• The Chained Coffin – Michael Curtis (Stonehell + DCC RPG + a setting inspired by one of the least-known authors in Appendix N, Manly Wade Wellman + a fabulously run Kickstarter that turned out a beautiful product = win. There’s a ton of stuff in this boxed set, including a killer spinning prop.
  • The Clay That Woke – From the concept to the execution, this is a fabulous book. It oozes mood, and the system — which uses tokens, not dice, drawn from the krater of lots and compared to an oracle — is fascinating. This is one of my favorite things I backed on Kickstarter in 2014.
  • Cosmic Patrol – This oddball improv game marries a genre I don’t care about (Golden Age sci-fi, robots and rayguns) and a publisher I don’t associate with weird little games (Catalyst), and the marriage is groovy. I liked the core book so much that I bought the whole line.
  • Cthonic Codex – This hand-assembled, limited edition boxed set is a buffet of peculiar, evocative goodness for any fantasy game. It’s a setting unto itself, presented in incredibly appealing . . . fragments, I guess? It’s hard to describe, but superb.
  • Dead Names: Lost Races and Forgotten Ruins – Like other Sine Nomine books (e.g., Red Tide, which is awesome), while this is a Stars Without Number supplement it’s really a toolkit for generating weird places and species that works just as well for other games and genres, and a good one at that.
  • The Dungeon Dozen – This is in my top three for the year — it’s superb. I liked it so much that I reviewed it on Gnome Stew. If you’re a fan of old school games, old school art, and/or random tables, buy it.
  • Dwimmermount – After the most painful crowdfunding roller coaster I’ve ever been involved with as a backer, I crossed my fingers that Dwimmermount would be as good as 2012 Martin hoped it would be. And it is! It’s a weird, wonderful monster of a dungeon that begs to be explored.
  • Guide to Glorantha – Moon Design’s two-volume doorstop dominates any shelf it sits on, and both books are simply stellar. I have no idea if I’ll ever need or use this much information on Glorantha, but I’m glad I own them.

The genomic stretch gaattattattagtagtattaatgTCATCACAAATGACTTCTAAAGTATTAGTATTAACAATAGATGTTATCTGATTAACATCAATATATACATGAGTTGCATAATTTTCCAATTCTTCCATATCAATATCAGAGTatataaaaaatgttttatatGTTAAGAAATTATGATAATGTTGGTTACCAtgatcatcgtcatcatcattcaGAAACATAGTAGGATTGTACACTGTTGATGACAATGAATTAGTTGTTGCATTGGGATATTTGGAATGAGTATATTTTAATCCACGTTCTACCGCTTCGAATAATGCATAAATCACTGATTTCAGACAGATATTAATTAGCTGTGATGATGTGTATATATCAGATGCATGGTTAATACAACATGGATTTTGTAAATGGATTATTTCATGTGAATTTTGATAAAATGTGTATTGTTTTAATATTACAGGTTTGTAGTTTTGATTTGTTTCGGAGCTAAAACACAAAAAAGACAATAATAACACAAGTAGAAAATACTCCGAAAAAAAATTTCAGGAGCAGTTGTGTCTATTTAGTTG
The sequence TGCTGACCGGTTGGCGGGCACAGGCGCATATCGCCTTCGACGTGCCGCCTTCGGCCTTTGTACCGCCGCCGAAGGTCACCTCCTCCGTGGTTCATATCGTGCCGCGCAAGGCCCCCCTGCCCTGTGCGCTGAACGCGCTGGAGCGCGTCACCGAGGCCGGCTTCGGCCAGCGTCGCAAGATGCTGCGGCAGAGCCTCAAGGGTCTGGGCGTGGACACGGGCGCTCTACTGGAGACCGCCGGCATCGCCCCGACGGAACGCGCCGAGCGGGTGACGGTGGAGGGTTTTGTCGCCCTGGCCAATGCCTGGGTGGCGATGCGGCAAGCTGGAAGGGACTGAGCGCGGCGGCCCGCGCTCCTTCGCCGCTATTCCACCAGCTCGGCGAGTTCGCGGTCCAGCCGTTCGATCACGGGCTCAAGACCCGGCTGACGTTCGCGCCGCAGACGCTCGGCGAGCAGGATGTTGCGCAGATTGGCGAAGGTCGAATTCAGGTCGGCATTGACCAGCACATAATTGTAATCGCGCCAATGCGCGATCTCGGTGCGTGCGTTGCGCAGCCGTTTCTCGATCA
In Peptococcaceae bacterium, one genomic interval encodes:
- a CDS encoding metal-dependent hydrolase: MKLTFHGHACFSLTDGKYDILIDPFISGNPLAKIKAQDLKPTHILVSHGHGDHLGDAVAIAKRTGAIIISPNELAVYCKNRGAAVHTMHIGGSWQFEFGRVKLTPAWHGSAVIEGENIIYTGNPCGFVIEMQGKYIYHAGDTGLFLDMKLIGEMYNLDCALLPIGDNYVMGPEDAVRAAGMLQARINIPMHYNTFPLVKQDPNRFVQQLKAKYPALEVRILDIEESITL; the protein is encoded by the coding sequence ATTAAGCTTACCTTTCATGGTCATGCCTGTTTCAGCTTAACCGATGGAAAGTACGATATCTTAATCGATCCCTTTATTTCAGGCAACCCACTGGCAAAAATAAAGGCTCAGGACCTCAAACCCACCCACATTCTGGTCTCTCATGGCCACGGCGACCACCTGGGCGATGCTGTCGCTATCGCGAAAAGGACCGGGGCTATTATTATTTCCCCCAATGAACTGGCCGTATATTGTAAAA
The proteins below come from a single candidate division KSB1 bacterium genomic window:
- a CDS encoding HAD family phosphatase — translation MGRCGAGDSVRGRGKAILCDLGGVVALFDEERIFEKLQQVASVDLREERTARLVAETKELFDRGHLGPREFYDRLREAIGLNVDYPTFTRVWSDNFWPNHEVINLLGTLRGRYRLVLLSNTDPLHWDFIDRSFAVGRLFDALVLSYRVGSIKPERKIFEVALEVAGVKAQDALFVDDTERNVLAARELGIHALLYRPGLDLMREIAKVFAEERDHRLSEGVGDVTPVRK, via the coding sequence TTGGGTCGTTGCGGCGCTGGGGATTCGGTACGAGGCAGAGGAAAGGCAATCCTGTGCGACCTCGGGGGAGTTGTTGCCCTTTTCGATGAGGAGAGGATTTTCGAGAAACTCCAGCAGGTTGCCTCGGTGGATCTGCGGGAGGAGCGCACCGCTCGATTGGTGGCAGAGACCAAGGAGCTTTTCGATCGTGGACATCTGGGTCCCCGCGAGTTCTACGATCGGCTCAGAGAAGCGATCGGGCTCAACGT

• Obscene Serpent Religion – Need a freaky serpent cult for your game? Of course you do! This is a toolkit for creating one, and for doing so cleverly with a minimum of effort and a lot of flavorful inspiration.

Despite trying to be thorough I’ve probably forgotten something, and I’m confident more favorites will emerge as I make my way through my to-read pile mountain. Happy gaming!

Categories
Books

Don’t finish shitty books

At 36, I can expect to live another 45 years or so, barring any surprises. Before getting a Kindle I was reading maybe a book a month (in recent years; I used to read more often). Now I’m reading a book every week or so. A book a week for the next 45 years is another 2,340 books before I croak.

On the one hand, 2,340 books sounds like a lot. But on the other hand, it makes it easy to calculate the “cost” of a given bad book in terms of lost opportunities to read good books: 0.043% per book. Every 25 bad books I finish represents roughly 1% of my estimated remaining lifetime reading opportunities. And the older I get, the more each bad book will cost.

In a rather long nutshell, this is why I usually don’t finish shitty books.